The need for child custody definition can arise in multiple situations and contexts.
For what matters here, we can state that a child custody arrangement can be petitioned to a court-of-law whenever any of the parents or both of them feel the need to settle any or all of the following issues:
• Physical custody;
• Place of residence;
• Visitation regime to non-custodial parent;
• Child support/Maintenance
The most common cases of custody proceedings are the ones that involve a couple’s divorce or physical separation.
Child custody arrangement’s in Portugal, as in most countries, define physical and legal custody of the children. It states how much time they will spend with each of the parents (and perhaps other family members), the place where they will live and child support amount to be paid.
Thus, the child custody agreement (approved by the Civil Registry Office), or the child custody order handed down by the Court-of-law, should contain the minimum rules that parents will have to follow in the future regarding child custody, his residence, interactions with both parents and the amount of child support, if any.
If child support is not stipulated in a periodic allowance amount, it should state how are the children expenses to be paid (housing, health, education, clothing, etc). If by agreement of the parents or decision of the Court, a maintenance allowance is fixed to be paid by one parent to the other, such a pension is due until the child is 25 years old.
The Court’s determination of the amount of the child’s support does not result from the application of a mathematical criterion, but rather requires careful consideration of the needs of the child and the economic possibilities of both parents
Child custody arrangements in case of divorces granted in Portugal
The divorce can be decreed by Civil Registry Office if the spouses agree on matters relating to the divorce, or by a Court-of-law in case of non-consensual divorces.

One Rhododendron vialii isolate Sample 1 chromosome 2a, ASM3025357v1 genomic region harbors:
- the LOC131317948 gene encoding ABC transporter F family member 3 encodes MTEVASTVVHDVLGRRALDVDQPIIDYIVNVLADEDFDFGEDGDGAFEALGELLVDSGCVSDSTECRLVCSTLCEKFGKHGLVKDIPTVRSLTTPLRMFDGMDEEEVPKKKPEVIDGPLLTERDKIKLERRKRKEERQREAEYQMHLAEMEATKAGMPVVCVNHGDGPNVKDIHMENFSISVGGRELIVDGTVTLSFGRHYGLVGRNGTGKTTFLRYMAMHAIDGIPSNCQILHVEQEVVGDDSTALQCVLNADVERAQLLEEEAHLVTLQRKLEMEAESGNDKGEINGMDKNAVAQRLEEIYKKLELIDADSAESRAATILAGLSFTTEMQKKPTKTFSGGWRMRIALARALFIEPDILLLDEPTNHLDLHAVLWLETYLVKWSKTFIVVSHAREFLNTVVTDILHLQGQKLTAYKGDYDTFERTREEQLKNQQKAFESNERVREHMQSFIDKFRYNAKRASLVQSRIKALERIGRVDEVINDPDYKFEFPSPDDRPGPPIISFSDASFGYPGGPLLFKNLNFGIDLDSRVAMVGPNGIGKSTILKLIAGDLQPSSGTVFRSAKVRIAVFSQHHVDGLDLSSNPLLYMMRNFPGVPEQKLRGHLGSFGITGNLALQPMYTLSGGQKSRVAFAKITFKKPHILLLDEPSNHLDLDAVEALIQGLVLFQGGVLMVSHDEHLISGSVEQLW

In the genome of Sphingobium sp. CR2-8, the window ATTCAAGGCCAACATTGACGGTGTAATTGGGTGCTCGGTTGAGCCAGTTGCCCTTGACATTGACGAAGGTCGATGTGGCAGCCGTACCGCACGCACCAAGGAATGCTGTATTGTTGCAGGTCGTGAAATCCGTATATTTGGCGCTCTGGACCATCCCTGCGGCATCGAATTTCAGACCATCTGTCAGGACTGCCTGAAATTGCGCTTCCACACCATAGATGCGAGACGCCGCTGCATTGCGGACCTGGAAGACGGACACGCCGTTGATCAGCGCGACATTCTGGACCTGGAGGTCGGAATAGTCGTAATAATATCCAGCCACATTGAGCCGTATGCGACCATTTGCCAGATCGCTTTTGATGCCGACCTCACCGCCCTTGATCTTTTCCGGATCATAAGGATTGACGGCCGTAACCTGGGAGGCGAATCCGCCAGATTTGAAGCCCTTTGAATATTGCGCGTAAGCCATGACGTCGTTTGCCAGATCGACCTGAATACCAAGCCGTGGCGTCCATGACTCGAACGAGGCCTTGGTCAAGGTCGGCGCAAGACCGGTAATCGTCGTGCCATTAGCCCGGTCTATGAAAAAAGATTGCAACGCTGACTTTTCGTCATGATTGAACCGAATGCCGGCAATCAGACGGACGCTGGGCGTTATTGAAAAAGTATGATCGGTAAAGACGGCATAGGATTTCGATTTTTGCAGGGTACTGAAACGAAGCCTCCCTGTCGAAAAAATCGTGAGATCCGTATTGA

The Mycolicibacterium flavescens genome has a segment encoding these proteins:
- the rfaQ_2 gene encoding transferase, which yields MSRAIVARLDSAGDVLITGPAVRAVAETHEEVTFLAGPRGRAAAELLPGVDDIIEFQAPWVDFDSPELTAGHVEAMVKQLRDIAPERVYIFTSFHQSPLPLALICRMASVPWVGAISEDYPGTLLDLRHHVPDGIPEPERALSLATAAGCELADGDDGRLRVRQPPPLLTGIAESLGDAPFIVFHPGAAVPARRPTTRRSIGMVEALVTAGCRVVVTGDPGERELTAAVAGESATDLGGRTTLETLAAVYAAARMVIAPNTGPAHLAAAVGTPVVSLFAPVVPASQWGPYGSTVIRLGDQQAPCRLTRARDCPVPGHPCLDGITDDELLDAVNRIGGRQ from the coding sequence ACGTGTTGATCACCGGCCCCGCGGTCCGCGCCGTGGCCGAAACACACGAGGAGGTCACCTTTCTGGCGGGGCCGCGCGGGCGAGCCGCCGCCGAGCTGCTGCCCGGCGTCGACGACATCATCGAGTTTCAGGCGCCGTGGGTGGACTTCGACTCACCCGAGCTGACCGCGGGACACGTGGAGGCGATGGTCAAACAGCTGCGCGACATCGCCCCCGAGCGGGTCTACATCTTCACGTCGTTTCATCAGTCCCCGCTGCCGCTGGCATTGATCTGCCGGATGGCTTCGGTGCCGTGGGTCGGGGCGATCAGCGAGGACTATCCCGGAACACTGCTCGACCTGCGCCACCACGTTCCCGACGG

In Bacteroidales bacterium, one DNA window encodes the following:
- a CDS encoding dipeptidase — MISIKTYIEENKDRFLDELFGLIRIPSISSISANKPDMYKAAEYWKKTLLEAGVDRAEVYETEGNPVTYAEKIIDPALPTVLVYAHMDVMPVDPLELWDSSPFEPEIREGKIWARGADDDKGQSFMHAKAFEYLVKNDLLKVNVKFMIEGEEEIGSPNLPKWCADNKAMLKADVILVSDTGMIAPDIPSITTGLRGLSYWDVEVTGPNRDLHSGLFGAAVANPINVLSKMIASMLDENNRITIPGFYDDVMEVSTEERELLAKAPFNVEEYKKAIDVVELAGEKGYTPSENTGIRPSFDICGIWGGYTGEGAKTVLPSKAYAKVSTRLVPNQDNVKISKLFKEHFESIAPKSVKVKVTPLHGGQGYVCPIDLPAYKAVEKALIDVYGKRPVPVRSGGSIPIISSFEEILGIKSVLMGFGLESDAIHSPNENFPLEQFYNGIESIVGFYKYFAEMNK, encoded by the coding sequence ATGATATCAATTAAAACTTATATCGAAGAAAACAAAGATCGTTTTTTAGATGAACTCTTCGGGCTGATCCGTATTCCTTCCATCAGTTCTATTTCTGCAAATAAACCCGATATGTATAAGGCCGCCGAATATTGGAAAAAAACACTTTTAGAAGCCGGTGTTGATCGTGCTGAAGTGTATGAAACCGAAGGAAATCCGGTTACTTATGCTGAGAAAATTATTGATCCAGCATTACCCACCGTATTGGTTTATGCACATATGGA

In the event of an agreement on child custody arrangements, it shall be ratified by the Conservador at the time of the divorce or, if the process is in court, by a sentence handed down by a judge.
If there is no agreement between the parents, the child custody arrangement shall be decided by the court, either in the context of an ongoing divorce process or in the context of autonomous action.
Child custody arrangements when civil partnerships come to an end
Child custody arrangements can also – and must – be made in case of unmarried couples, whenever one of them feels the need for a definition regarding the issues usually settled on child custody arrangements such as children place of residence, visiting arrangements, maintenance, etc.
These cases arise upon the breaking up of a non-marital relationship or in cases where parents have never lived together. In this case, if there is an agreement, it should be submitted to the Civil Registry Office for approval.
The Civil Registry Office will send the agreement to the Public Prosecutor’s Office who shall approve or disapprove of the agreement, after which the Conservador will ratify the agreement, which will have the same effects of a custody order.
In the event of dissent, the child custody arrangements shall be carried out by a Court-of-law.
The child’s place of residence
Joint or shared custody (shared residence) can be agreed by the parents or stipulated by a judge, in which case the child will spend half his time with each of the parents. Or it may be established that he will spend most of his time with the father or mother, and in that case a visitation regime to the non-custodial parent shall be agreed or decided upon.
Child custody and residence rules do not necessarily have to be static. Thus, different regimes may be applied as the child grows up. It can be agreed upon, for example, that up to the age of six the child will live on a sole custody regime with his mother and afterwards on shared custody (shared residence) one from the date of his sixth anniversary.
Other questions that may be settled on child custody arrangements in Portugal
In addition to the main issues referred to above, child custody arrangements can contain rules pertaining to other issues, such as:
• public or private schooling;
• place of residence (or a county, district, country);
• travels abroad on vacation;
• sports activities;
• visitation with other family members (grandparents, uncles, cousins, etc.) or other persons;
• the diet that the child will follow;
• the religion in which the child will be educated;
• the psychologist who will follow the child;
• the pediatrician who will accompany the child;
• the age after which child can have his own mobile phone;
• sharing pictures of the child in social networks;
• etc, etc